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Tank destroyer

A self-propelled anti-tank gun, or tank destroyer, is a type of armoured fighting vehicle designed specifically to engage enemy armor forces, and not produced for an infantry support role. Most have been traditionally defined and produced as a tank like vehicle with only light armor and capable of a higher transit speed, usually possessing high maneuverability whose main gun is not turret mounted and so cannot rotate horizontally. Aiming in the horizontal plane is achieved by maneuvering the vehicle proper in the turretless models. In theory, tank destroyers are fast in order to maneuver ahead of advancing enemy armor, set an ambush, then sting and move using its superior speed to a new ambush position. Some highly successful models such as the United States' WW-II era M18 Hellcat tank destroyer had both turreted and the cheaper, faster to produce turretless versions.

Tank destroyers are used primarily to provide anti-tank support in combat operations but do not fit all the criteria of a tank. They may mount a high-velocity anti-tank gun but have an open turret, no turret at all or run on wheels instead of tracks. Vehicles which carry an anti-tank guided missile launcher are referred to as ATGM carriers.

Tank destroyers are smaller, faster and cheaper than main battle tanks. While they have the necessary weapons to destroy MBT's, tank destroyers are too lightly armored to withstand direct hits from MBT cannons, and can be destroyed by other weapons (like explosives or heavy machine guns) that would not destroy an MBT. Tank destroyer crews are always trained to primarily hunt down enemy tanks.

Gun-armed tank destroyers have been largely replaced by the more general-purpose main battle tanks since World War II, but lightly-armoured ATGM (anti-tank guided missile) carriers are used for supplementary long-range antitank capabilities. Modern tank destroyers primarily rely on missiles instead of guns to kill tanks.

Strengths and weaknesses

The use of a fixed or casemate superstructure in place of the rotating turret found on normal tanks confers both strengths and weaknesses upon the tank destroyer: Dispensing with the turret makes tank destroyers significantly cheaper, faster and easier to manufacture than tanks. The difference in design also means a reduced number of moving parts, further adding to robustness in the field. Tank destroyers can also be fitted with larger superstructures, allowing accommodation of a bigger cannon than could be mounted in a turreted tank even if both vehicles used identical hulls, and increasing the vehicle's internal volume, allowing for increased ammunition stowage and crew comfort. Eliminating the turret also allows the vehicle to carry thicker armor than would otherwise be the case.

But tank destroyers cannot fulfill the many roles of tanks; they are much less flexible, and usually lack a strong anti-infantry capability. A common feature of a tank destroyer is the absence of a turret, and compared to tanks, an even stronger disposition for heavy frontal armor (compared to side and rear armor). Tank destroyers, as they were made, were therefore even more vulnerable to non-frontal attacks than tanks. Common use of open-topped hulls was also problematic since it afforded the tank destroyer crew less protection, both from armor piercing weapons and NBC threats. Aiming the main guns of tank destroyers is also a much more tedious task due to the lack of a rotating turret. In practice turretless tank destroyers are most often used in concealed ambush positions where they can wait for a target to enter their line of fire. They are thus better suited to defensive rather than offensive operations.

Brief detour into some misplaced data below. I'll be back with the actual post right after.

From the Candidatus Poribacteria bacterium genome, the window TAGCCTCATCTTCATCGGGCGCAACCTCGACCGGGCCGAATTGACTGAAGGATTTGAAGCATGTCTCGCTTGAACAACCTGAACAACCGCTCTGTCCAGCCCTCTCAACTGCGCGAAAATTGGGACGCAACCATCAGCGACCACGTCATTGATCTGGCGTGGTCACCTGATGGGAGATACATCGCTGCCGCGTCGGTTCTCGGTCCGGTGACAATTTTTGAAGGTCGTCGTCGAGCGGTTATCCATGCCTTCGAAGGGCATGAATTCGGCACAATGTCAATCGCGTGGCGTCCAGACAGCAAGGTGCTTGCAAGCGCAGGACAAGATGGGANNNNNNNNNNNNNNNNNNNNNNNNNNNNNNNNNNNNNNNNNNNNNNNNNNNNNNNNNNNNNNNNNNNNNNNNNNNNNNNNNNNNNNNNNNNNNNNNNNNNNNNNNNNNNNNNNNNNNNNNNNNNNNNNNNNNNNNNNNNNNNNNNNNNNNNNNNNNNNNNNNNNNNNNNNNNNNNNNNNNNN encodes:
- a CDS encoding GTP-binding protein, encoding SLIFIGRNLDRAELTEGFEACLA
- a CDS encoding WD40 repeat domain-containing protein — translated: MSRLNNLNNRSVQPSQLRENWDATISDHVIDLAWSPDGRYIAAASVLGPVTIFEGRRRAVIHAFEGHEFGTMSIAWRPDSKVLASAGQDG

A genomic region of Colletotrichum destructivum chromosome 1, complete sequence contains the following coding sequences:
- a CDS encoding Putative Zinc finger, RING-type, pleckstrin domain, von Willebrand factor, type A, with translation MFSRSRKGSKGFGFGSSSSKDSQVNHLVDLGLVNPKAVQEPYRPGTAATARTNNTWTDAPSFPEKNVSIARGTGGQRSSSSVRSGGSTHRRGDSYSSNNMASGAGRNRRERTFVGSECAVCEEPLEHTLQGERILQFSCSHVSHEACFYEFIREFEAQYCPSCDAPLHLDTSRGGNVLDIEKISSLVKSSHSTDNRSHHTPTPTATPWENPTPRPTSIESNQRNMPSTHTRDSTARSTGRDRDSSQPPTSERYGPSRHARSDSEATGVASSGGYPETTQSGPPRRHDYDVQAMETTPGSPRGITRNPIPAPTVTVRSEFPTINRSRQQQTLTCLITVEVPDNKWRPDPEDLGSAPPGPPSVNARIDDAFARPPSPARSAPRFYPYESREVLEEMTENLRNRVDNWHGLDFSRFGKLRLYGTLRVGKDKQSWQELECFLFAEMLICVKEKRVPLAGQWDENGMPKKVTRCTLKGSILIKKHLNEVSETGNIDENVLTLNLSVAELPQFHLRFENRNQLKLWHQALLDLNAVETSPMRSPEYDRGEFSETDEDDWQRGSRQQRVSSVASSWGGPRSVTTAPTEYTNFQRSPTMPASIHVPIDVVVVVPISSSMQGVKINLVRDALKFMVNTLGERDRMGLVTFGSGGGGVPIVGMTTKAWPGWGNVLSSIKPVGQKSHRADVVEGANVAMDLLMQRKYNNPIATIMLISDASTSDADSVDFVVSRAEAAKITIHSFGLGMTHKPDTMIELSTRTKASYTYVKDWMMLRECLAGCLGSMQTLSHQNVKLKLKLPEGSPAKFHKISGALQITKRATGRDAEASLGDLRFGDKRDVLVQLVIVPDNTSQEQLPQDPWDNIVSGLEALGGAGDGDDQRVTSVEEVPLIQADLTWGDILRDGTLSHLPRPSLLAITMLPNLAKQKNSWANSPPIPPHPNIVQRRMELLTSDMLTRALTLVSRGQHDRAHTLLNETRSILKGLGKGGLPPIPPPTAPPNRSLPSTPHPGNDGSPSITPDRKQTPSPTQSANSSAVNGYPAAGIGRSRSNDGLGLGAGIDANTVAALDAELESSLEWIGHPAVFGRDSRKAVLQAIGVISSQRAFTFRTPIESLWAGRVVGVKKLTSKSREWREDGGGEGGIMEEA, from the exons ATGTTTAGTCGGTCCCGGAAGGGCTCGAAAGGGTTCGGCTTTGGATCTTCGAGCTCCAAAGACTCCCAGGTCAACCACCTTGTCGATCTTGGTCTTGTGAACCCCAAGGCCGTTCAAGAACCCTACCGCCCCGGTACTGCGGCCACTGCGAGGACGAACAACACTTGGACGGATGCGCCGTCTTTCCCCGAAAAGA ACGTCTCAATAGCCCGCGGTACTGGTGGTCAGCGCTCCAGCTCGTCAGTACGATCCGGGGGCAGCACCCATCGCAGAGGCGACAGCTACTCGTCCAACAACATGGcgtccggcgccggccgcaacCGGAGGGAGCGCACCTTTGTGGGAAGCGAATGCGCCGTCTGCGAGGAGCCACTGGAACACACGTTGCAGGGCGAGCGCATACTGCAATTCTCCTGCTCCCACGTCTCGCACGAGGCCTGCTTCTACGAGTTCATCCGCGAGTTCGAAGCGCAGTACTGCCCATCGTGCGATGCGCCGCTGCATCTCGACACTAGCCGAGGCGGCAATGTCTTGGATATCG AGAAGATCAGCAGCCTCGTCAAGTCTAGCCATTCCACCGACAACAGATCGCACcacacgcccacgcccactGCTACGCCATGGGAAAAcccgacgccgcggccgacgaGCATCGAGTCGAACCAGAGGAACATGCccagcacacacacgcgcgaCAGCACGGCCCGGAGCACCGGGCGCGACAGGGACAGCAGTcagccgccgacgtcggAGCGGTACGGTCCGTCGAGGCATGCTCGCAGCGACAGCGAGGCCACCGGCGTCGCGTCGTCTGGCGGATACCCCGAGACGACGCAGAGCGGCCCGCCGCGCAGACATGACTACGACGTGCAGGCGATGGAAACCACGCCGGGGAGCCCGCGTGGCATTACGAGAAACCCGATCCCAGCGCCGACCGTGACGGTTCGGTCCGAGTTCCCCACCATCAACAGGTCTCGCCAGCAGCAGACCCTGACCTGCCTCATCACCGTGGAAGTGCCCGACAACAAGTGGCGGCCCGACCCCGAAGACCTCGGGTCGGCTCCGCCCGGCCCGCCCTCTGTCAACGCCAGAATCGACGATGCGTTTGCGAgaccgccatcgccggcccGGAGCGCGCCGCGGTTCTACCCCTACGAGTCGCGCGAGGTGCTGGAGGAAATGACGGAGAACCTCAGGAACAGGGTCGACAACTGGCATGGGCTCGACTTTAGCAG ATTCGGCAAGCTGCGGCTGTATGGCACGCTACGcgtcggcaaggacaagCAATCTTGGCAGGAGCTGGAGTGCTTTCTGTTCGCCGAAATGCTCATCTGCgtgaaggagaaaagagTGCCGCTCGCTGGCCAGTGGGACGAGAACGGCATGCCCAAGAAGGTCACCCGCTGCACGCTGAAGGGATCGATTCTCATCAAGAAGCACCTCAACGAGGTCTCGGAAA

Tank destroyers of WWII-vintage quickly became obsolete after the war as main battle tanks (MBTs) improved and outdistanced the former in capabilities and performance. Modern tank destroyers are still used by first-rate armies, though these vehicles often have rotating turrets, do not expose their crews to the outside, and often have a low pressure gun firing high explosive anti-tank (HEAT) rounds in place of a high velocity gun firing armor piercing rounds, because the tank destroyer's light chassis does not allow it to mount a high velocity gun capable of penetrating a modern MBT's armor protection. In addition to much lower cost, one advantage of modern tank destroyers is that they weigh much less than main battle tanks and thus are much more readily air portable, as well as being more suited to certain tactical situations (e.g. areas in which bridges cannot accommodate the 50-70 ton weight of modern MBTs).

World War II

Dedicated antitank vehicles made their first major appearance in the Second World War, as combatants developed effective armoured vehicles and tactics.

These tank destroyers fell broadly into two categories. Some were designed to be faster and cheaper than medium tanks while still able to destroy heavy armour at long range. Some of these designs were clearly experiments rushed into production. The second design strategy was to create heavily-armoured vehicles that were more effective in tank-versus-tank combat than enemy tanks.

Polish designs

The first dedicated tank destroyers were two models of TKS Polish tankettes - with 20 mm and 37 mm guns. They suffered heavy losses during the Invasion of Poland before entering battles due to air bombardment, penetrating weak top armour. Only the handful of tankettes armed with 20 mm guns had a fighting chance against the enemy tanks; those who have such chance acted exceptionally well. In one instance on 18 September 1939 a 20 mm gunned TKS commanded by sergeant Roman Orlik destroyed three German Panzer 35(t) tanks. Such effetiveness persuaded Germans to design their own tank destroyers.

German designs